Revision Tips!

Published by Newman University on

Newman students writing on piece of paper in lecture theatre
Exam season seems right around the corner and you may be worrying about when to start revision and what is the best way to begin. Or maybe you haven’t really thought about it yet and this can be your reminder. Looking for some helpful revision tips? Look no further, our student Bethany Lilly Dixon is sharing her five tips that have helped her with her exams in the past and hopefully they can help you too.

“1) Start early:

You may be thinking that this is an obvious step and you’re right, it is, but some people may be wondering how early exactly they have to start. I have to admit I don’t start making my mind maps too early but I think it’s important to start planning early. Once you know the topic of the exam questions you could start noting down what you want to include and key arguments. This can also be the time to start reading up on the topic and expanding your knowledge on key players in the subject. Making your revision notes could start a couple of weeks before the exam.

“2) Map out your thoughts

Personally, I find the best way to organise my thoughts is to set them out in front of me. My preferred method is using a mind map, but you can use flashcards, a flow chart, spider diagrams or even PowerPoint. Organising your revision can help you be able to focus on the most important aspects or the parts that you are finding more difficult to learn. Breaking all the knowledge down into categories or sections can make it seem less daunting when you come to look at it.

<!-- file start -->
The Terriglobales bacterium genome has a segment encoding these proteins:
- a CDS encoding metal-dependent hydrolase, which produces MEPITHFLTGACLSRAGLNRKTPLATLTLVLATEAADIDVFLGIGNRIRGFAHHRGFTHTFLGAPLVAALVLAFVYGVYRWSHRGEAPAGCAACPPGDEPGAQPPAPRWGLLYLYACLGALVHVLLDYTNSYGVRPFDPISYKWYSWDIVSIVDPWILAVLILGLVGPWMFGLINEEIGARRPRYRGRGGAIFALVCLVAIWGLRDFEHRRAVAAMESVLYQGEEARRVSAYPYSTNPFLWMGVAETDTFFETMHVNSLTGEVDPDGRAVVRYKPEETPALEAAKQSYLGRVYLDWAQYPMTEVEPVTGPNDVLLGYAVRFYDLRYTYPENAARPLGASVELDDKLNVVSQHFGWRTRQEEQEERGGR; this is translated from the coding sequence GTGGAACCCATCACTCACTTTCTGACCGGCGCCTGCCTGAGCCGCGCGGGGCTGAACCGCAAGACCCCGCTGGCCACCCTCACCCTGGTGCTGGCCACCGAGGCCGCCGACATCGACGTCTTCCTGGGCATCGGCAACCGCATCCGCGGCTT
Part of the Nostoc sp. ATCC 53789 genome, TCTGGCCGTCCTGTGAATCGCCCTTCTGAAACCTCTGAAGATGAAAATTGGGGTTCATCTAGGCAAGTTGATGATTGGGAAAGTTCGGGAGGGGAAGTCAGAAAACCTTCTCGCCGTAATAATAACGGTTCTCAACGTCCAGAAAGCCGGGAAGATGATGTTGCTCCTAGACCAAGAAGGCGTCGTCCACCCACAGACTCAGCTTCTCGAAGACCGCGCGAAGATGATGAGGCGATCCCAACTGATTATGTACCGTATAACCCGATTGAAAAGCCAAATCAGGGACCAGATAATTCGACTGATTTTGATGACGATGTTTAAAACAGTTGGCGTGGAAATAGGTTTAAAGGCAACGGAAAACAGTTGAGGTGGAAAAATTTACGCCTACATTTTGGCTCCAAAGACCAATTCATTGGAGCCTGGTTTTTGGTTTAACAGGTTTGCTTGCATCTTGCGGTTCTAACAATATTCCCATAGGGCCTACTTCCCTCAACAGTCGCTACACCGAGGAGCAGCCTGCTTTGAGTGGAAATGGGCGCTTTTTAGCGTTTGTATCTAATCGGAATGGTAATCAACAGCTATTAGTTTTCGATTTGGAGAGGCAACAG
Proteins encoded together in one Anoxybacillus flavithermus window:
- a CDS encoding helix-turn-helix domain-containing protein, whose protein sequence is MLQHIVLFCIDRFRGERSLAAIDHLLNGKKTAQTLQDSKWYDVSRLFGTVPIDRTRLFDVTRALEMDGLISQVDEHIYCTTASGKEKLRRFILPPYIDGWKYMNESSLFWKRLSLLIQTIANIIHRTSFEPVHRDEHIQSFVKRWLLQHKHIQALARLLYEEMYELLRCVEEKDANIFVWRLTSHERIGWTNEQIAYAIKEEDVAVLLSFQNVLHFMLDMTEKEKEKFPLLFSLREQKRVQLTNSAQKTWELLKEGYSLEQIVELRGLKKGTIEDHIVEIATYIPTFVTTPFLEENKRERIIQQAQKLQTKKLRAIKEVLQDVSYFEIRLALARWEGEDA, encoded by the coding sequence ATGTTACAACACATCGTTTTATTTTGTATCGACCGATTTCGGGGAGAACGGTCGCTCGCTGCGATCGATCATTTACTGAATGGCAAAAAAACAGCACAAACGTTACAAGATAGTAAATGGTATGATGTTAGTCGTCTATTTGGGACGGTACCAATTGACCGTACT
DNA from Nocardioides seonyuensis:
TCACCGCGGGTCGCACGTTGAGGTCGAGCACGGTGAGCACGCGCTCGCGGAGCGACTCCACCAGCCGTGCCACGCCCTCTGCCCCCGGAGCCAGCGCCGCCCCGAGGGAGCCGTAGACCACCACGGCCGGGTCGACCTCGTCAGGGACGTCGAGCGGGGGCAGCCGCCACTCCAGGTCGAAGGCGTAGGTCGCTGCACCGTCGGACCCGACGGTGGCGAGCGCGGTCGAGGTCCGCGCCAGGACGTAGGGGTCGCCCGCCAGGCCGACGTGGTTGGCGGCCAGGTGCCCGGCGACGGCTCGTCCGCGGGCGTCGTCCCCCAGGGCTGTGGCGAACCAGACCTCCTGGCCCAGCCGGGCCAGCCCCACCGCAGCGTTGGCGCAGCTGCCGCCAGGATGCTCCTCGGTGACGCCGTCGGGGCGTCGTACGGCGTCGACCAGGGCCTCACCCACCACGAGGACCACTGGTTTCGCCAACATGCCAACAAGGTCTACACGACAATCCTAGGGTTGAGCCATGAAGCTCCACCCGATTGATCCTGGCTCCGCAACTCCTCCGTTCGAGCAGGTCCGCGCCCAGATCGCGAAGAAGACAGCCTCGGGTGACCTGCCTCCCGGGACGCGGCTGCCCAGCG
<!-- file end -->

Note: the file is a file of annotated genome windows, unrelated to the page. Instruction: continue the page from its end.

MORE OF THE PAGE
“3) Use lots of colour

Using colour can make your notes easier to read and separate. By highlighting key dates, facts and case studies in certain colours, they stand out and this might help stick in your mind more. If you are revising for an essay-based exam, setting out your main points in different colours can help you remember the corresponding information easier. Certain colours such as yellow can actually help you remember things.

“4) Test yourself and others

As the date of the exam draws closer you may want to try quizzing yourself using your revision notes. This may work best for key dates and case studies. Using the revision notes you have means you can read them then cover them up and try to recall the main points they set out. This can also work in groups as you can ask people to test your knowledge, or you can test others if you are answering the same question – helping you both to revise.

“5) Condense the information and use repetition

If some of the previous methods I have mentioned don’t work for you another way you can revise is taking the information and condensing it into the most important parts. Trying to learn a condensed version is much easier than trying to memorise the whole module. Some people like to simply write out their information in paragraphs and if that is the case for you then repetition could really help. Whether this includes writing it out over and over or reading it out loud to commit the information to memory repetition. This may help you recall the information in the exam.

“I hope you find at least some of these tips and methods helpful. Testing them out and seeing which one works for you would be best. Good luck with your exams!”
Student Bethany


Leave a Reply